Sean: That's really cool.

Nicole: For maintaining my clients, my key thing is constant and quick communication. If they need something, I'll text them right away even though I may not know the answer. I would never tell them that, I'd say, "Let me see what I can do." That's always my go-to phrase. But yeah, it's just managing your expectations along with mine as a planner. Setting the appropriate expectations. I'll get back to you as soon as I can. You can always reach me. I may not be able to give you the answer you want right away but I'm not avoiding you. I'm not one of those businesses that's so huge you get an auto-reply and then 24 hours later someone will attend to your request. I'm always within reach.

Sean: Awesome. So, you definitely are taking the proactive approach which makes sense cause you said you want to be very practical and make sure that every dollar goes towards something that actually makes sense. So, it sounds like you have a pretty strong handle of your business. You definitely talk to a lot of clients, just by getting them. Have you had any ... do you have any marketing efforts for your company or do you have clients come in from referrals?

Nicole: Definitely. I have a lot of clients from referrals from weddings to events and kind of events back to people's weddings. So, I get a lot of crossover business that way. But, I also do a lot of bridal shows just thinking about the industry of weddings and different events, there are so many qualified people in this industry and it's really about finding the people who fit with you. And so much of that is meeting them face to face so you can get a sense of what they're really looking for.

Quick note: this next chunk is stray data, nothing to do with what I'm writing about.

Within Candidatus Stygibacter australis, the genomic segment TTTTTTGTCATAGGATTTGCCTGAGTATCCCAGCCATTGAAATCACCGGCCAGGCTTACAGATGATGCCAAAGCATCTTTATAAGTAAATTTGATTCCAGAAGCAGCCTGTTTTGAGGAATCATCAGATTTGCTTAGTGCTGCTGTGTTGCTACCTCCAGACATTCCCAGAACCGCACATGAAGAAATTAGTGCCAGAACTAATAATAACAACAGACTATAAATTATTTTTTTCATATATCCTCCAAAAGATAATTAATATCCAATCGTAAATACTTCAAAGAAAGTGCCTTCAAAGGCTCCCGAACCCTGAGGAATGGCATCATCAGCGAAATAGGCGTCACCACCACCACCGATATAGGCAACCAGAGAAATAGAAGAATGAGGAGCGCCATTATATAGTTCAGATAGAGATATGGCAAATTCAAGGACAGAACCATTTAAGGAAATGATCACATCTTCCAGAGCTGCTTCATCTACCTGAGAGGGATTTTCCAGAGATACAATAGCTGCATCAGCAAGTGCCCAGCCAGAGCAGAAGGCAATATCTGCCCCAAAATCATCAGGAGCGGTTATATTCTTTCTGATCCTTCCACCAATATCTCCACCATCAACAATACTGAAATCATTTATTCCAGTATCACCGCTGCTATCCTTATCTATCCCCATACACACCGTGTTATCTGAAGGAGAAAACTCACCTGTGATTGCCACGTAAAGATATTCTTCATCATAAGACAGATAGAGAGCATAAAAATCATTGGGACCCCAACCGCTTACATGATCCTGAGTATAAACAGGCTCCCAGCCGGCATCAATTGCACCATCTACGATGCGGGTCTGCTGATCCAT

Something that I found doesn't really work is marketing your packages and products and what you give because so many people in this industry can give the same thing but it's really about are you going to be a good fit with your client and are you actually going to deliver on what their goals are for the event or ... I say wedding but weddings have goals too. Some people want to have a crazy fun wedding. Some people want to have a very solemn and subdued wedding. So, just matching the expectations both ways, that goes a long way in person. So, I find my marketing efforts are best served that way.

Sean: Nice. Can you talk a little bit more about ... so you go to these bridal shows. Do you have a booth there? Do you do any ... I know you do some speaking too.

Nicole: Yeah.

Sean: Do you get clients that way?

Nicole: Yeah. So, bridal shows basically, yes, it's basically like a trade show instead of business to business, it's basically like you're exhibiting to potential clients. And, they range anywhere from 400 attendees to 4,000 attendees. So, you really have a bunch of ... a huge opportunity to meet people there. I do also do speaking engagements where I speak on different topics of huge in this market right now is millennial marketing and I'm lucky to be one. So, I can provide some valuable insight there and getting people to wrap their head around, "Hey, it's not so much an option anymore if you can text people. You need to be texting people. If you don't text, you're missing a huge segment of your target market."

But, I speak on a variety of topics. Different types of ways to have areas of engagement in your events, whether that's weddings or actual corporate fundraisers, things like that. Different things you can do ... yeah. I speak a lot. I am starting some online courses to teach other wedding planners. I do some small business coaching. So there's a lot of things that I have touched on in my business. But yeah ...